Issue 229
Winter 2023/2024

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Dec 10, 2023

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Galloway's Rhins have it…

Hidden away in the far south west of Scotland, on a 25 mile long peninsula that reaches towards Northern Ireland, Mary Gladstone.

THERE'S St IVES and Kirkcudbright, both artists' communities from the last century, but where, if at all, can you find their 21st century counterpart?

I'd put my money on a well-kept secret and advise anyone interested to head South-West to the Rhins of Galloway. Within the past decade "artists, musicians and writers, have moved here and it's become a vibrant community," says Jane Fraser, an artist from Kirkmaiden in the South Rhins.

This 25 mile long peninsula juts out from the Wigtown District of Dumfries & Galloway, extending from the North's Milleur Point to the Mull of Galloway, the southernmost point of Scotland. The word, Rhins, derives from Na Rannabh, meaning 'points of headland' in Gaelic.

Bounded in the West by the North Channel, separating Scotland from Northern Ireland and by Luce Bay in the East, the Rhins act as a breakwater against the North Channel and Atlantic winds.

"It's remarkable," says Glenda Waterworth, who moved to Drummore five years ago. "We get the sea reflected on both sides of the peninsula and it acts like a giant mirror." Added to this, are expansive skies. "You can't paint sea-scapes without large skies," Glenda adds.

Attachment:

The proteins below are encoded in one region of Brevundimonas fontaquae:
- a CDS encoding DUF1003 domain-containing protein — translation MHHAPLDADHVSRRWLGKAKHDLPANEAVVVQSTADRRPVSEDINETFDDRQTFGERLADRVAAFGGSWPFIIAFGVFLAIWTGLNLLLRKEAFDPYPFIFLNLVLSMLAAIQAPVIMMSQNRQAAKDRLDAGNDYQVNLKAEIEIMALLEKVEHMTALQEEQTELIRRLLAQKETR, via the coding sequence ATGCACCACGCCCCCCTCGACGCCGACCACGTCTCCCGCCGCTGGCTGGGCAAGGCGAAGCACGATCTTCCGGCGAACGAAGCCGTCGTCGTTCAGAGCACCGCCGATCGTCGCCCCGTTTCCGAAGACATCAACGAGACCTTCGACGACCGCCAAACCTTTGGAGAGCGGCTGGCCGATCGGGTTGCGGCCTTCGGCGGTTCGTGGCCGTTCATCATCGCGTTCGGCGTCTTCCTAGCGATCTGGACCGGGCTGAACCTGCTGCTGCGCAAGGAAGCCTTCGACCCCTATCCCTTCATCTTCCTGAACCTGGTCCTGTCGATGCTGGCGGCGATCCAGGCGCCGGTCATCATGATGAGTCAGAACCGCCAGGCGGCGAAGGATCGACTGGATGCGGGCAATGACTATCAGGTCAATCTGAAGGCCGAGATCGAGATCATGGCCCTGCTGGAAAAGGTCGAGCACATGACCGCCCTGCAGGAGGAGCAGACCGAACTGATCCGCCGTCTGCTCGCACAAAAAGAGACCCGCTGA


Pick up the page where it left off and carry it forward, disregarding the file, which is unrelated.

Linda Irving at work in her studio

The low-lying Rhins is offset by the Galloway hills in the distance and unlike some mountains of the Lake District and the Highlands, they don't hide the light. In 2016, when Linda Irving, an artist in felt, visited the Rhins. she saw an old blacksmith's smithy for sale and within 10 weeks, she had bought the property and moved in. The sea is important for her -- "It behaves differently on either side" --- and the changing light.

The colours of the field outside her studio alter according to the seasons: brown after ploughing, green with interesting markings made by agricultural machinery in summer and yellow later. Added to seasonal change, is the weather. Storms, heavy clouds and dark seas with sunny intervals. At this time of the year, it's the clarity of the light that's compelling after the summer haze.

Life in the Rhins is worlds away from Linda's former routine as an art psychotherapist when she worked in hospitals and Styal women's prison (Cheshire) with patients suffering drug and alcohol problems and those who self-harmed.

Art school-trained, with a Master's degree, Linda sees herself as a colourist and abstract artist. However, when she began work in art therapy, she discovered that patients responded well to activities involving touch, which gave her the idea of working in felt. "Physical contact is rare. They tend only to be touched when being restrained." Transformation comes when they're given the chance to handle fibre or wool and 'play' with it.